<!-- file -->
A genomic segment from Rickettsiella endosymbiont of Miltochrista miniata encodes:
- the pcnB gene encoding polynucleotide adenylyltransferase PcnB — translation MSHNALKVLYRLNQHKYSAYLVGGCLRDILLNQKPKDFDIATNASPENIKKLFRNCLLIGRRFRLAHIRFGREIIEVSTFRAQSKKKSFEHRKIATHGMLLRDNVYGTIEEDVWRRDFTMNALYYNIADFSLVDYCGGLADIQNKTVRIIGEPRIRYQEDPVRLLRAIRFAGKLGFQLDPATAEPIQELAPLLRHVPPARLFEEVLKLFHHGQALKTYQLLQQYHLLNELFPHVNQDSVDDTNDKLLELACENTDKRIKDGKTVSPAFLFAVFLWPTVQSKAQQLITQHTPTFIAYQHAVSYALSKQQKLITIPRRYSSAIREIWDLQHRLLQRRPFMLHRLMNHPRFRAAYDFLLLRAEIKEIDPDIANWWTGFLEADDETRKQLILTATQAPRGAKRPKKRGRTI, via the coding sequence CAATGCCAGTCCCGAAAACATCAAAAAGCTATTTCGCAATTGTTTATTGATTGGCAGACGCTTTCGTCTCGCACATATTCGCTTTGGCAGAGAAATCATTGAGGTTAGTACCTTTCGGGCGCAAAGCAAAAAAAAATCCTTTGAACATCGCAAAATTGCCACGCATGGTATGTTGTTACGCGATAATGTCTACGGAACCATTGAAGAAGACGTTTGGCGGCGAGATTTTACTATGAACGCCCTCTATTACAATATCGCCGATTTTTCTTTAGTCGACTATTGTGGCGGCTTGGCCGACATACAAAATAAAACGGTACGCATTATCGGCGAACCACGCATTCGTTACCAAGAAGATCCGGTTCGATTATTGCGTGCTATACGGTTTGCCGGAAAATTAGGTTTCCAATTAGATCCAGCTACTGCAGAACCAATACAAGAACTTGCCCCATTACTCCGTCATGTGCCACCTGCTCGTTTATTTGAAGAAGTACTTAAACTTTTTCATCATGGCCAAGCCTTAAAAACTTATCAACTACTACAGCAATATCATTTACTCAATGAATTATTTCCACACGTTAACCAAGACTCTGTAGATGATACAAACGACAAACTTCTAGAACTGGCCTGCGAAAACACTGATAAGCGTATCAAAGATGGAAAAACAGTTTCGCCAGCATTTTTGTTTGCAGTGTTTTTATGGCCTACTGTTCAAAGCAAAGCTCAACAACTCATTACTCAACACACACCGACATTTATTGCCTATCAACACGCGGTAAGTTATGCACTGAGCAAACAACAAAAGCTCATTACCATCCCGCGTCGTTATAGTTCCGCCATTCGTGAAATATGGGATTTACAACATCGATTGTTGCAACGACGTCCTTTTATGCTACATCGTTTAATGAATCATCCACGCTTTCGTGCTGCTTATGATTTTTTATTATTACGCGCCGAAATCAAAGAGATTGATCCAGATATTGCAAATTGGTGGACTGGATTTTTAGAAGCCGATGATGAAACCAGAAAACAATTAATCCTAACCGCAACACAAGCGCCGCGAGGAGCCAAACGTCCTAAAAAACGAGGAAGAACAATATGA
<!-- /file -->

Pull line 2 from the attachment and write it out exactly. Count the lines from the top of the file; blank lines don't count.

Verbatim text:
- the pcnB gene encoding polynucleotide adenylyltransferase PcnB — translation MSHNALKVLYRLNQHKYSAYLVGGCLRDILLNQKPKDFDIATNASPENIKKLFRNCLLIGRRFRLAHIRFGREIIEVSTFRAQSKKKSFEHRKIATHGMLLRDNVYGTIEEDVWRRDFTMNALYYNIADFSLVDYCGGLADIQNKTVRIIGEPRIRYQEDPVRLLRAIRFAGKLGFQLDPATAEPIQELAPLLRHVPPARLFEEVLKLFHHGQALKTYQLLQQYHLLNELFPHVNQDSVDDTNDKLLELACENTDKRIKDGKTVSPAFLFAVFLWPTVQSKAQQLITQHTPTFIAYQHAVSYALSKQQKLITIPRRYSSAIREIWDLQHRLLQRRPFMLHRLMNHPRFRAAYDFLLLRAEIKEIDPDIANWWTGFLEADDETRKQLILTATQAPRGAKRPKKRGRTI, via the coding sequence CAATGCCAGTCCCGAAAACATCAAAAAGCTATTTCGCAATTGTTTATTGATTGGCAGACGCTTTCGTCTCGCACATATTCGCTTTGGCAGAGAAATCATTGAGGTTAGTACCTTTCGGGCGCAAAGCAAAAAAAAATCCTTTGAACATCGCAAAATTGCCACGCATGGTATGTTGTTACGCGATAATGTCTACGGAACCATTGAAGAAGACGTTTGGCGGCGAGATTTTACTATGAACGCCCTCTATTACAATATCGCCGATTTTTCTTTAGTCGACTATTGTGGCGGCTTGGCCGACATACAAAATAAAACGGTACGCATTATCGGCGAACCACGCATTCGTTACCAAGAAGATCCGGTTCGATTATTGCGTGCTATACGGTTTGCCGGAAAATTAGGTTTCCAATTAGATCCAGCTACTGCAGAACCAATACAAGAACTTGCCCCATTACTCCGTCATGTGCCACCTGCTCGTTTATTTGAAGAAGTACTTAAACTTTTTCATCATGGCCAAGCCTTAAAAACTTATCAACTACTACAGCAATATCATTTACTCAATGAATTATTTCCACACGTTAACCAAGACTCTGTAGATGATACAAACGACAAACTTCTAGAACTGGCCTGCGAAAACACTGATAAGCGTATCAAAGATGGAAAAACAGTTTCGCCAGCATTTTTGTTTGCAGTGTTTTTATGGCCTACTGTTCAAAGCAAAGCTCAACAACTCATTACTCAACACACACCGACATTTATTGCCTATCAACACGCGGTAAGTTATGCACTGAGCAAACAACAAAAGCTCATTACCATCCCGCGTCGTTATAGTTCCGCCATTCGTGAAATATGGGATTTACAACATCGATTGTTGCAACGACGTCCTTTTATGCTACATCGTTTAATGAATCATCCACGCTTTCGTGCTGCTTATGATTTTTTATTATTACGCGCCGAAATCAAAGAGATTGATCCAGATATTGCAAATTGGTGGACTGGATTTTTAGAAGCCGATGATGAAACCAGAAAACAATTAATCCTAACCGCAACACAAGCGCCGCGAGGAGCCAAACGTCCTAAAAAACGAGGAAGAACAATATGA